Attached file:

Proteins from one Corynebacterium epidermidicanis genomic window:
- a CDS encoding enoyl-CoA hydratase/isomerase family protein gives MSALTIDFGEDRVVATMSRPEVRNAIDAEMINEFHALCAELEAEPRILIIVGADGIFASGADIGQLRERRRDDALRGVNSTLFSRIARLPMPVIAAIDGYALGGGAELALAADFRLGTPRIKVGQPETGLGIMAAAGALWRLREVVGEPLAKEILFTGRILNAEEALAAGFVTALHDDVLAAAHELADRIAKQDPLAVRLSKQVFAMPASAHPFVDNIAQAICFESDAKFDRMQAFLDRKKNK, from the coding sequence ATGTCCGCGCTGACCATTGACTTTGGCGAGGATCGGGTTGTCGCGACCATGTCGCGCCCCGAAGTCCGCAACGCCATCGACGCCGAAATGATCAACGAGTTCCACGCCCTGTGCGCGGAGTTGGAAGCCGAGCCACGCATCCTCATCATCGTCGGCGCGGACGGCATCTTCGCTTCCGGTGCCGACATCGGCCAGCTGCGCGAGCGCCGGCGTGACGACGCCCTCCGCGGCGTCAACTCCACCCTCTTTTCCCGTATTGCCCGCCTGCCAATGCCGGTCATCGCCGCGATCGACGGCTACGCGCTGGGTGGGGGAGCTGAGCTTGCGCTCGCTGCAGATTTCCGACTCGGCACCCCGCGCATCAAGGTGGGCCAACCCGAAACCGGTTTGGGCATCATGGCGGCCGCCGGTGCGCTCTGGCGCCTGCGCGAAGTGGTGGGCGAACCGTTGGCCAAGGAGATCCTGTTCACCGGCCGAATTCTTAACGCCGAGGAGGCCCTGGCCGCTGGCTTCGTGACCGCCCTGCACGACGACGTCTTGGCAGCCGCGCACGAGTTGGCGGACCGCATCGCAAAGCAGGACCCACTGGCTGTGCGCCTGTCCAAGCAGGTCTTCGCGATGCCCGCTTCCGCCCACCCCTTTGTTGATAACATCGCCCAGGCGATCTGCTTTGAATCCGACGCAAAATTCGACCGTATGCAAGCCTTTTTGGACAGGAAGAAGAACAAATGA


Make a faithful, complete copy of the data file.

Proteins from one Corynebacterium epidermidicanis genomic window:
- a CDS encoding enoyl-CoA hydratase/isomerase family protein gives MSALTIDFGEDRVVATMSRPEVRNAIDAEMINEFHALCAELEAEPRILIIVGADGIFASGADIGQLRERRRDDALRGVNSTLFSRIARLPMPVIAAIDGYALGGGAELALAADFRLGTPRIKVGQPETGLGIMAAAGALWRLREVVGEPLAKEILFTGRILNAEEALAAGFVTALHDDVLAAAHELADRIAKQDPLAVRLSKQVFAMPASAHPFVDNIAQAICFESDAKFDRMQAFLDRKKNK, from the coding sequence ATGTCCGCGCTGACCATTGACTTTGGCGAGGATCGGGTTGTCGCGACCATGTCGCGCCCCGAAGTCCGCAACGCCATCGACGCCGAAATGATCAACGAGTTCCACGCCCTGTGCGCGGAGTTGGAAGCCGAGCCACGCATCCTCATCATCGTCGGCGCGGACGGCATCTTCGCTTCCGGTGCCGACATCGGCCAGCTGCGCGAGCGCCGGCGTGACGACGCCCTCCGCGGCGTCAACTCCACCCTCTTTTCCCGTATTGCCCGCCTGCCAATGCCGGTCATCGCCGCGATCGACGGCTACGCGCTGGGTGGGGGAGCTGAGCTTGCGCTCGCTGCAGATTTCCGACTCGGCACCCCGCGCATCAAGGTGGGCCAACCCGAAACCGGTTTGGGCATCATGGCGGCCGCCGGTGCGCTCTGGCGCCTGCGCGAAGTGGTGGGCGAACCGTTGGCCAAGGAGATCCTGTTCACCGGCCGAATTCTTAACGCCGAGGAGGCCCTGGCCGCTGGCTTCGTGACCGCCCTGCACGACGACGTCTTGGCAGCCGCGCACGAGTTGGCGGACCGCATCGCAAAGCAGGACCCACTGGCTGTGCGCCTGTCCAAGCAGGTCTTCGCGATGCCCGCTTCCGCCCACCCCTTTGTTGATAACATCGCCCAGGCGATCTGCTTTGAATCCGACGCAAAATTCGACCGTATGCAAGCCTTTTTGGACAGGAAGAAGAACAAATGA